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Direct Response Marketing

Financial Savvy

1 Aug, 2013 By: Doug McPherson Response

Sure, the financial services industry is facing potential customers who are at best a little nervous about investing their money. But direct response is helping ease their nerves — while growing profits

In the world of financial services marketing, Mal Karlin, president and chief creative officer at New York-based Karlin+Pimsler, says he’s beginning to see a trend of companies that want to create a brand that has lasting impact.

“These companies are sometimes competing with large credit card or global bank brands,” Karlin says. “So by creating a smart, distinctive brand message, it determines how potential customers perceive a company.”

He adds that a brand should be lasting and have an impact, and financial services companies that advertise with direct response are putting in the time and effort into developing something great that will last for decades — such as JG Wentworth and RapidAdvance, among others.

In May, Rapid Financial Services LLC, which offers short-term working capital to small businesses, debuted its first national TV campaign dubbed “Your Money’s Here.”

The one-minute TV spot features fictional local small business owners searching for funding solutions to help them grow their companies. In show-tune fashion, RapidAdvance provides the solution.

“We think RapidAdvance’s light-hearted look at the voices — the singing voices — of America’s small businesses will strike the right chord with viewers and the spot will have broad appeal with entrepreneurs,” Karlin says.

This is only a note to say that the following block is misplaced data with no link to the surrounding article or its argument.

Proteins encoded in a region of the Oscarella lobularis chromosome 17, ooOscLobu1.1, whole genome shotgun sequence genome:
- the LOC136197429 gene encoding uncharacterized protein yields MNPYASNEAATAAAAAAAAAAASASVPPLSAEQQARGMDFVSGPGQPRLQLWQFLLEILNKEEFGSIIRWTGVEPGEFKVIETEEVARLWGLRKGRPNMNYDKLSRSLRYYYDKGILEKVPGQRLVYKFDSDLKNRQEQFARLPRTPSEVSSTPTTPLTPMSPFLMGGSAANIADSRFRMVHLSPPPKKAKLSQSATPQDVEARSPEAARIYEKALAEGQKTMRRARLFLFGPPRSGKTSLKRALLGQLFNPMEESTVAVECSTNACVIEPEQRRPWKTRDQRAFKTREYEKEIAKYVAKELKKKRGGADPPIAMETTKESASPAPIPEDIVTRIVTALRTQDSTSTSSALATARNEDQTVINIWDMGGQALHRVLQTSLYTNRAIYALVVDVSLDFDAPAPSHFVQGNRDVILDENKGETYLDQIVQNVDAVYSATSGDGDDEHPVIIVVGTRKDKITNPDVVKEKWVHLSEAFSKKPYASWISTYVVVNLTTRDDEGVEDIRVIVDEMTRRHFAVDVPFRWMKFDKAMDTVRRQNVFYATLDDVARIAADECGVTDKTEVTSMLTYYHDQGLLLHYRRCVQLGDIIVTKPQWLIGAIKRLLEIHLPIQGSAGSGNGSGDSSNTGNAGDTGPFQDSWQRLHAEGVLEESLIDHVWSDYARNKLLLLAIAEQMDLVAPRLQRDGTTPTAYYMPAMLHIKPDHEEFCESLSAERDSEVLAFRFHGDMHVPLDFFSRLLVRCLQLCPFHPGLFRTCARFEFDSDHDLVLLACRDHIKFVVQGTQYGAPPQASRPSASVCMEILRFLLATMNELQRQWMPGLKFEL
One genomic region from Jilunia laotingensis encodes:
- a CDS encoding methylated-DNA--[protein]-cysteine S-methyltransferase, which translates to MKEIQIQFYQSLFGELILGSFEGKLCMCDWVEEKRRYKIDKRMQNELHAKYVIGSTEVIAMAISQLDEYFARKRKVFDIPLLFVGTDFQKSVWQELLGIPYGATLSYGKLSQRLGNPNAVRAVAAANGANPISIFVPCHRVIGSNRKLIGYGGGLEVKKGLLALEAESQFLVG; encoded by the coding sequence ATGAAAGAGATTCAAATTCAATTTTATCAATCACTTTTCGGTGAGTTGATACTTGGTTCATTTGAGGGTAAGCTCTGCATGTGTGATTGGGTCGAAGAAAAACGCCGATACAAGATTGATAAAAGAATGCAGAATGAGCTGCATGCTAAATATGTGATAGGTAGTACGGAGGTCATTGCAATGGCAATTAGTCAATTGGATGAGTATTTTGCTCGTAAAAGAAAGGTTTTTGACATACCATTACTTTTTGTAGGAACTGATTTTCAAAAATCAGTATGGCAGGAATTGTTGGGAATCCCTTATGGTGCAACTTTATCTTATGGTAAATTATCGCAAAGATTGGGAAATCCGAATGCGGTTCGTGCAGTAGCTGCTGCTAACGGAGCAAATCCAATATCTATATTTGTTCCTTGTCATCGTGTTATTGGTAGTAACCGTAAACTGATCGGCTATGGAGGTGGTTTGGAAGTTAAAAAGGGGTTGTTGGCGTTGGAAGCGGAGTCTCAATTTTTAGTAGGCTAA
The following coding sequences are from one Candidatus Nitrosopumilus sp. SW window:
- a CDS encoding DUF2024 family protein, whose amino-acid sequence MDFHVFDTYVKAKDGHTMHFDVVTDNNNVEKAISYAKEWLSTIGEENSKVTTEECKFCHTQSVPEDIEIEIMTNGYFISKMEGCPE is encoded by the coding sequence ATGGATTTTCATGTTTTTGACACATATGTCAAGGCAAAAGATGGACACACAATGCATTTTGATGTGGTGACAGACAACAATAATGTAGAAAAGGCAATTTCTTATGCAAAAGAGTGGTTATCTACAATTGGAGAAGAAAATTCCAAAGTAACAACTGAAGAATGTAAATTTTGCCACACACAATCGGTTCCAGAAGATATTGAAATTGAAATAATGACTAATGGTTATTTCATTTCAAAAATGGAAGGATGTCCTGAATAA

RapidAdvance’s campaign looks to reach small business owners on business and sports channels including CNBC, CNN and ESPN. You can view the ad at:

By extension, the ads support RapidAdvance’s efforts to build its brand and power both the company’s third-party sales partnerships and its own direct efforts.

“We fully recognize the value of a powerful and recognized brand to further our positioning as the industry’s gold standard and drive our strategic growth efforts, as well as the importance of advertising to support the build-out of the brand,” says Jeremy Brown, Rapid Financial Services’ CEO.

Brown adds, “We believe the small business owner will be receptive to the medium and the message and are excited by the opportunity to introduce breakthrough creative advertising to the small business lending category. For our sales partners and strategic distribution relationships, being able to present to a prospect a recognized name as the recommended working capital solution is a powerful benefit of partnering with RapidAdvance.”

Karlin contends that since the economic downturn of 2008, banks have made it hard to secure capital and new financial service categories have opened up that address that particular consumer problem — access to capital.

“RapidAdvance was created to offer small business loans for small companies — a smart business proposition since banks have made the loan process much harder,” Karlin says. “We’re also seeing financial service companies trying to reach customers through some new media platforms including mobile and social media, and custom videos and long form commercials syndicated on YouTube.”

‘Safe’ and Sound

Another area that’s leaving consumers a bit skittish these days is retirement. Kevin Dufficy is managing director at, an online group that educates consumers about annuities as an investment option (see page 22). He says the question, “Is your retirement safe?” resonates with consumers.